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Cardiac arrest in an obstetric patient using remifentanil patient-controlled analgesia
Version of Record online: 7 JAN 2013
Anaesthesia © 2013 The Association of Anaesthetists of Great Britain and Ireland
Volume 68, Issue 3, pages 283–287, March 2013
How to Cite
Marr, R., Hyams, J. and Bythell, V. (2013), Cardiac arrest in an obstetric patient using remifentanil patient-controlled analgesia. Anaesthesia, 68: 283–287. doi: 10.1111/anae.12099
This article is accompanied by an Editorial. See p 231 of this issue
- Issue online: 5 FEB 2013
- Version of Record online: 7 JAN 2013
- Manuscript Accepted: 1 SEP 2012
This case report describes the management of a patient, diagnosed with an intrauterine death at 31 weeks’ gestation, who suffered a cardiorespiratory arrest during her induced labour while using a remifentanil PCA. She made a full recovery from resuscitation which included a peri-mortem caesarean section.
Remifentanil is an ultra-short acting μ opioid receptor agonist. It is thought to offer some advantages over conventional parenteral opioid analgesia for labour and therefore to have a place in the management of labour pain, despite the greater efficacy of neuraxial analgesia [1, 2]. We developed a local protocol for its use as intravenous patient-controlled analgesia (PCA) in labour based on that described by Hill . Remifentanil was offered to selected women as an alternative to regional analgesia or to intramuscular diamorphine, which is the standard opioid used in our unit. It had, at the time of this reported incident, replaced intravenous morphine PCA as the analgesic option most commonly used by women labouring with a non-viable fetus.
A 24-year-old woman with weight 87 kg, height 169 cm, and BMI 29.4 kg.m−2 was diagnosed on ultrasound scan with an intrauterine death at 31 weeks’ gestation. The patient was otherwise well. She had had an uncomplicated emergency caesarean section for a previous delivery. She was not taking any regular medication and had no allergies.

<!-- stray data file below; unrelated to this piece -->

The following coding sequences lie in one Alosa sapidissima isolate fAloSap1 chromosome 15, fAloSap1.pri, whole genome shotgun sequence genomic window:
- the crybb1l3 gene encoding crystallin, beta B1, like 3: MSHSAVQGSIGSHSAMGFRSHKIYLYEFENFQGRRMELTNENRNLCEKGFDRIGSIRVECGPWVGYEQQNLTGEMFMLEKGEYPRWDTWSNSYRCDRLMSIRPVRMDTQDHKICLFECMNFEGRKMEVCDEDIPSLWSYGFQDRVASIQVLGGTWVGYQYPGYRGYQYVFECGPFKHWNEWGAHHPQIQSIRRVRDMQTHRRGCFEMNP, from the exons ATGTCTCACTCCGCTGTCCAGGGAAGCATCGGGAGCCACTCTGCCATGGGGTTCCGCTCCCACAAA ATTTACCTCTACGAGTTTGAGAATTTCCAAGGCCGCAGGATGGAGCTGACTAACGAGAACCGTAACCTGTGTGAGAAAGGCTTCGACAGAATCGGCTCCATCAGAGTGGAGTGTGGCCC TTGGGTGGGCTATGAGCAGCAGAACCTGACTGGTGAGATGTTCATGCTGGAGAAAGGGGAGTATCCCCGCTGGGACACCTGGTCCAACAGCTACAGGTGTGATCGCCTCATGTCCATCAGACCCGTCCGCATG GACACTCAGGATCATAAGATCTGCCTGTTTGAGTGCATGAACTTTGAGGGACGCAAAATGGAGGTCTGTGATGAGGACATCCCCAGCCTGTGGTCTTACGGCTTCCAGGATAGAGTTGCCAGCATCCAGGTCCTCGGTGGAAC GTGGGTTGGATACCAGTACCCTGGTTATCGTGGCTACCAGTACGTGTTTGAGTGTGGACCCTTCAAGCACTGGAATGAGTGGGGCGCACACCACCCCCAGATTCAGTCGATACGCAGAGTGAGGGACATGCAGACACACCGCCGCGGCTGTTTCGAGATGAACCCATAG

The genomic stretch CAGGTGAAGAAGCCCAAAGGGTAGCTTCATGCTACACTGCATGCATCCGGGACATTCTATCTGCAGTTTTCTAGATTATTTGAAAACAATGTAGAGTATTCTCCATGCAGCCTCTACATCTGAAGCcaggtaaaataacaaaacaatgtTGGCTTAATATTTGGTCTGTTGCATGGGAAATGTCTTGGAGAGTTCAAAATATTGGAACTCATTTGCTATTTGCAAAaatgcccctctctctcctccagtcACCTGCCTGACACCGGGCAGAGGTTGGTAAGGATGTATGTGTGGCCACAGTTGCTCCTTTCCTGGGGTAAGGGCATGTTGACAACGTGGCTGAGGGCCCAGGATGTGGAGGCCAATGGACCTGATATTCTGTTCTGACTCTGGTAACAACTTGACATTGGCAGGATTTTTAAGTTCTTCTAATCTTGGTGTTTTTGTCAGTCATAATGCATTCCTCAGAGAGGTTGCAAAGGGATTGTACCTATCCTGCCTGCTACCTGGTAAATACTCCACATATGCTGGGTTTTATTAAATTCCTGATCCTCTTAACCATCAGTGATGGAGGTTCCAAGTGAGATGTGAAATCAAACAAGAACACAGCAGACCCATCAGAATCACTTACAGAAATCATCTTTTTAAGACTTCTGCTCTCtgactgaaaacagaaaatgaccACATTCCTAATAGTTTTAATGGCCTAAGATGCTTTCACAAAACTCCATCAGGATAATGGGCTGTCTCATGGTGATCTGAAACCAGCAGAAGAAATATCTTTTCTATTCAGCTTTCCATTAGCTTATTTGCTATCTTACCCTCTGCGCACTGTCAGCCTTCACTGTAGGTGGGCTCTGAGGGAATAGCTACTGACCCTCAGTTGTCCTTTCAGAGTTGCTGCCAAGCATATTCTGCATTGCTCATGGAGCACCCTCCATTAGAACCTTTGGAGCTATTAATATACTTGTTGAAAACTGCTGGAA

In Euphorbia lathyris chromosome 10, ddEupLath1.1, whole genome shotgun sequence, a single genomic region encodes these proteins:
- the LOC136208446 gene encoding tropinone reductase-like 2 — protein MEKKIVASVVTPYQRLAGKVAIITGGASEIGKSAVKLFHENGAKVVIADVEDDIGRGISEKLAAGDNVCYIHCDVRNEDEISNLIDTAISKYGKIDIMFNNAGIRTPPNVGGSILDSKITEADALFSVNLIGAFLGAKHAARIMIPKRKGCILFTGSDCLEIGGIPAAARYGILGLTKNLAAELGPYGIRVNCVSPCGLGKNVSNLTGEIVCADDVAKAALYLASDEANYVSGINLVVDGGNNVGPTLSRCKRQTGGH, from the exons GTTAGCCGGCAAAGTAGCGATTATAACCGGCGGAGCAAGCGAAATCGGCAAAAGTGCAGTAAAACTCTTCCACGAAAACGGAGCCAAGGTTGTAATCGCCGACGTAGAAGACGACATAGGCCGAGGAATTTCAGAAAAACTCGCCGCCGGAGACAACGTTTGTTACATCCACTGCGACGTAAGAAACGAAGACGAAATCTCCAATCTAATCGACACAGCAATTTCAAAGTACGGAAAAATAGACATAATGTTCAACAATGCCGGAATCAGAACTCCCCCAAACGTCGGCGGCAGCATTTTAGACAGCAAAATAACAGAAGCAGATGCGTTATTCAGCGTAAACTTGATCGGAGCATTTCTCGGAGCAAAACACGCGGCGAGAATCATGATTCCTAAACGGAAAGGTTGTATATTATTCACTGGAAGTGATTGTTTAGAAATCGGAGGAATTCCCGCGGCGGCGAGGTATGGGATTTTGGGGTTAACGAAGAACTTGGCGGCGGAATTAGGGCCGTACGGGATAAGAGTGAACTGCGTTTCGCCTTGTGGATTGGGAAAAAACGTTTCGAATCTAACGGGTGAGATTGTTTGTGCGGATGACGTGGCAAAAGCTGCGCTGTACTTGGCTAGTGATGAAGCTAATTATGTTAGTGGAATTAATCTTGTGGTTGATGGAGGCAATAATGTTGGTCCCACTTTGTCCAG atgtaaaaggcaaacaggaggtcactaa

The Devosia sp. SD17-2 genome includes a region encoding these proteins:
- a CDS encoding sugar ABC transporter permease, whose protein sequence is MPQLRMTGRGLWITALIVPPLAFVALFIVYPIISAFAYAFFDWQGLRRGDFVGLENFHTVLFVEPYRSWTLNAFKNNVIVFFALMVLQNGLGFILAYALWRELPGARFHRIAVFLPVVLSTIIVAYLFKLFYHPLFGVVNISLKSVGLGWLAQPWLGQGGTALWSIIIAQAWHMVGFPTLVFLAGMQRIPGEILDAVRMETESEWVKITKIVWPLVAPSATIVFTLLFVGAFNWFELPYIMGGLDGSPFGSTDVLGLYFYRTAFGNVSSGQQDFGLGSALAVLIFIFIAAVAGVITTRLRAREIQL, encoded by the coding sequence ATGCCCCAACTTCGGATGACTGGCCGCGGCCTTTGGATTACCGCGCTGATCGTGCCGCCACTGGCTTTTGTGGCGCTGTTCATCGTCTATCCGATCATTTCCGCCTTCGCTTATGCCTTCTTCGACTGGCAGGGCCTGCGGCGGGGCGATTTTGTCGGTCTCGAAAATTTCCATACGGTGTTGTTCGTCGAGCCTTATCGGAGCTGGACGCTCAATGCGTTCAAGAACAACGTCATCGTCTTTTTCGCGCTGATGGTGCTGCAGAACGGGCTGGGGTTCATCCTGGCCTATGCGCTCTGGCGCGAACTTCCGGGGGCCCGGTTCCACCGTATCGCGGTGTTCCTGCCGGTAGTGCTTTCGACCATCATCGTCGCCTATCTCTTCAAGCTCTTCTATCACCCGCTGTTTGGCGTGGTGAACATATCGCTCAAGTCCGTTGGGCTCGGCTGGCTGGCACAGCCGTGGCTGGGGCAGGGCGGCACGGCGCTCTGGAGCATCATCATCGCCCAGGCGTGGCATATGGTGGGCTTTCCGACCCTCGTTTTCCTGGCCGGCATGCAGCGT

She was given mifopristone 200 μg orally and was booked to attend the labour ward 48 h later for induction of her labour. Induction of labour was commenced as per our local protocol with a misoprostol 100-μg pessary. The patient requested analgesia and oral paracetamol 1 g was given. An hour later (time 0) she took oral codeine phosphate 60 mg, and 60 min later she began to use Entonox (50:50 mixture of nitrous oxide:oxygen).
Two hours after the codeine, the midwife requested an anaesthetic review to discuss further analgesia with the patient as she was complaining of increased pain. At that time the two anaesthetists on labour ward were not able to attend within 30 min, so the midwife gave her diamorphine 10 mg intramuscularly and she continued to use Entonox. Following the diamorphine, the patient was much more comfortable and did not require additional analgesia; 90 min later (time 3 h 30 min), the patient requested further analgesia and the anaesthetist was again asked to review her.
Following a discussion with the anaesthetist, the patient opted for remifentanil PCA. At time 3 h 40 min the anaesthetist set up the PCA with the standard settings, which consisted of bolus 40 μg, lockout period 2 min, no background infusion and a 4-h limit of 5 mg. The PCA was administered via a Graseby infusion pump with locked syringe casing to prevent tampering and a dedicated cannula. The syringe giving set contained an anti-reflux valve and the pump was positioned below the level of the patient as an additional measure to prevent siphoning. The anaesthetist observed the patient directly for the first five PCA boluses over approximately 15 min according to the unit guidelines (time 3 h 55 min). There was no oxygen desaturation on pulse oximetry, although the patient was receiving some supplemental oxygen as she continued to use Entonox as well as the PCA during contractions. When the anaesthetist left the patient she was sitting up in bed.
Fifteen minutes after the anaesthetist left the patient and 35 min after the start of the PCA, (time 4 h 10 min), the patient's mother shouted for help. The midwife was not in the room at the time, having left to collect another pessary. A cardiac arrest call was put out and the emergency buzzer sounded on labour ward. A consultant and a registrar anaesthetist were present on the delivery suite and arrived within a minute of the buzzer sounding. The patient was supine on the bed, unresponsive (Glasgow Coma Score (GCS) 3/15) and deeply cyanosed. A small amount of fluid was present in the airway, which was suctioned. The patient was making no respiratory effort and so manual ventilation was commenced with 100% oxygen using a bag and mask. No peripheral or central pulses were palpable and external cardiac massage was started. The pupils were approximately 5 mm in diameter and equal. The patient's mother reported that the patient had suddenly turned blue, complained that she could not breathe and had then become unresponsive.